When Robert Bowers entered Pittsburgh’s Tree of Life synagogue on Oct. 27 and massacred 11 people who were honouring the Sabbath, he was motivated by extreme hatred and fear of Jews. But it was not the only thing that inspired him: His final posts on Gab—a social-media platform like Twitter and Facebook, but with more tolerance for free-flowing white nationalism—suggest that a hatred and fear of refugees propelled his violence, too. He posted about a Jewish agency that assists refugees, and warned they were bringing in “hostile invaders” to “kill our people.” And in the days before the shootings, he posted and reposted repeatedly about the migrant caravan from Honduras heading through Mexico toward the United States, and which Donald Trump has claimed is an “assault on our country.”
Anti-Semitic hate crimes have recently risen in this grim era, rearing its ugly head last year at Charlottesville’s white-supremacy rally and in ads vilifying billionaire George Soros. But it edges up even as antagonistic sentiment explodes against Latino immigrants in the United States, fomented by its commander-in-chief, and the hostility toward Muslims and refugees in the U.S. and Canada, both in rhetoric and policy. So the twin impulses behind Bowers’s crimes are abhorrent, but they may not be surprising: Anti-Semitism and North America’s more contemporary anti-newcomer sentiments are, at their coarsest roots, paranoid bigotries borne of some of the same prejudices.
For centuries, wariness of Jews focused on their “otherness”—their cultural habits different to those of Christians, clannishness and slowness or failure to integrate with the rest of society. The latter is a perennial trope among those wary of newcomers, most recently in now-former Conservative MP Maxime Bernier’s remarks about the ghettoization of minorities in a multicultural Canada.
Today’s fear of terrorism among Muslims and the Trump administration’s constant stressing of Latino crime and gangs in its approach to immigrant policy finds a parallel with the “blood libel” myth of Jewish ritual using Christians’ blood, as well as in the case of Leo Frank, a Jewish factory manager in Atlanta dubiously convicted of murdering a young female employee in 1913 whose case sparked the revival of the Ku Klux Klan, and his own lynching.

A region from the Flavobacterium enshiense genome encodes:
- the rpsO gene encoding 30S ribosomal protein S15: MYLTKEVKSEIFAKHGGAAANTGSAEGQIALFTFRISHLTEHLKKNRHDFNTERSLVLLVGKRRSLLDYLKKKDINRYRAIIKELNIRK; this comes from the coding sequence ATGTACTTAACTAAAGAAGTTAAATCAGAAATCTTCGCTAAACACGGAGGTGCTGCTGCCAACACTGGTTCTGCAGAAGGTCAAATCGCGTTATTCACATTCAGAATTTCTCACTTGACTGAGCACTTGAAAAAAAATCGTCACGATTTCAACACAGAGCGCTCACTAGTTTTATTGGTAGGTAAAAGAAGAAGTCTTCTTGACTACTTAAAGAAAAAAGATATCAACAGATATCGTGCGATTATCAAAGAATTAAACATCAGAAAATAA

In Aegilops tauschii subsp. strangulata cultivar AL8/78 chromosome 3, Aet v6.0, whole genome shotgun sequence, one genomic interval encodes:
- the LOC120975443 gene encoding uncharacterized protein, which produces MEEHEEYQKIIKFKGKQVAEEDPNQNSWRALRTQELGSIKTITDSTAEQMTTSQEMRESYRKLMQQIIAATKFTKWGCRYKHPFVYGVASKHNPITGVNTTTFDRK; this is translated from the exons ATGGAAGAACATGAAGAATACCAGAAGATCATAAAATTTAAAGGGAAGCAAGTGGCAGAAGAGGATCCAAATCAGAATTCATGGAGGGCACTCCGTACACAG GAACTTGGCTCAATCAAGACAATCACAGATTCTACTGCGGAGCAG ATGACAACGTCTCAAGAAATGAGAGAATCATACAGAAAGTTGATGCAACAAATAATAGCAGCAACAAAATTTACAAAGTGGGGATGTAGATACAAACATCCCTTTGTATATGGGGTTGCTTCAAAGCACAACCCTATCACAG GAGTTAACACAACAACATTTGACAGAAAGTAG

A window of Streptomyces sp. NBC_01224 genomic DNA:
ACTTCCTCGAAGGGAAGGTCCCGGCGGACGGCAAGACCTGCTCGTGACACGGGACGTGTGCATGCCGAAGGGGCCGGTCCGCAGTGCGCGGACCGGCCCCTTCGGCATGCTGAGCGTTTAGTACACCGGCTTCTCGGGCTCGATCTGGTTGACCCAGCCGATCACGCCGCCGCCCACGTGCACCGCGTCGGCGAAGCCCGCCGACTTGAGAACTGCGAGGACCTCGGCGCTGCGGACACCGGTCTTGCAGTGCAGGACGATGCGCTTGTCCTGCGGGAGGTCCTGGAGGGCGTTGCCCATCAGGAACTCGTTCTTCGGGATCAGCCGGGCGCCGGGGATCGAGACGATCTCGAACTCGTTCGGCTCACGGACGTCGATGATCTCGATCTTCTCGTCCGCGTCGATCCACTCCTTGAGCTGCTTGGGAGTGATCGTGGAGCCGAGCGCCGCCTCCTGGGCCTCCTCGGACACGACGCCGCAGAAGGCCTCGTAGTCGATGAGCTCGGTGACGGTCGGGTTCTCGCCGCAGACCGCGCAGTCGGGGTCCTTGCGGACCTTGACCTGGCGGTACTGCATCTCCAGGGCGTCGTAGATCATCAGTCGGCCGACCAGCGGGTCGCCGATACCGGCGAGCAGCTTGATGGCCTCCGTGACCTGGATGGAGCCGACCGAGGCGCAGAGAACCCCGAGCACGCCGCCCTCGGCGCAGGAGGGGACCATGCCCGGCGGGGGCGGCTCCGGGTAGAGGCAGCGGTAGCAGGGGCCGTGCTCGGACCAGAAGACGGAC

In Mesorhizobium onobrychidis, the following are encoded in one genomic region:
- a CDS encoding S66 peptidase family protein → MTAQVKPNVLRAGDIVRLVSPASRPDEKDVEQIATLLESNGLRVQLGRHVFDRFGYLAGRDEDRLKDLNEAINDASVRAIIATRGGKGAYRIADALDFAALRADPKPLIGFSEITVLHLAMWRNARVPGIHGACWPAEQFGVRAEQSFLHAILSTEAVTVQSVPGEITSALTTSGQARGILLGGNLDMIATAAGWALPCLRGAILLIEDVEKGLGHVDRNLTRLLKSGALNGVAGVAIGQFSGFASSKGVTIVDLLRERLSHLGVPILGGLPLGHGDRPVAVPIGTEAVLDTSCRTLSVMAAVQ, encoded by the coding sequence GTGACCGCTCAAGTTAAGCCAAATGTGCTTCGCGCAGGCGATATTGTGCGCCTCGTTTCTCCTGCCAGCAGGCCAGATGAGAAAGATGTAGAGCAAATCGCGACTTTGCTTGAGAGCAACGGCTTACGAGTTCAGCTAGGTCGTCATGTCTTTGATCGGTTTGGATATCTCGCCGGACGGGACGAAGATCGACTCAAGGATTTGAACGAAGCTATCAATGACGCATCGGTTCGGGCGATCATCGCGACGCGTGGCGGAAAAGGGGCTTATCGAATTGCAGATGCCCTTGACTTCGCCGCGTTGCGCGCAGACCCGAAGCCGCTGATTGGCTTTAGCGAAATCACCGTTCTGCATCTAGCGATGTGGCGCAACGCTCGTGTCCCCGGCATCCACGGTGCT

And as some of the harshest anti-immigrant U.S. voices warn of a furtive Islamic infiltration of the West in order to subvert and dominate—sometimes even drawing the President’s attention—we should remember that, in the early 20th century, insidious claims that Jews secretly plotted world domination fostered vile distrust on this side of the Atlantic, as well as genocide in Europe.
Indeed, in one of history’s greatest shames, Jews were the unwanted refugees of 80 years ago. Popular mood ran against a 1939 Congressional bill to bring 20,000 German Jewish children to the United States; the wife of the U.S. commissioner of immigration at the time argued that “20,000 charming children would all too soon grow up into 20,000 ugly adults.” Canada’s wartime prime minister Mackenzie King, who refused Jewish refugees here, adopted the views of his openly anti-Semitic director of immigration, Frederick Charles Blair, whose office allowed fewer than 5,000 Jews into Canada.
Bowers’s hatred of Jews and others—on full display here and here, if you wish to try stomaching it—runs the gamut of old-style fears the Jews will despoil, destabilize and dehumanize society, up to and including the blood libel. These are dangerous relics from a different century; the forums to commiserate over rabidly anti-Semitic views are vastly removed from the North American mainstream. But his reported fear extended to predictions that refugees and Central American migrants would help erode and destroy American society—and the edge of his paranoia remains disturbingly common, affecting many vulnerable communities, and it’s now being espoused from the highest seats of power.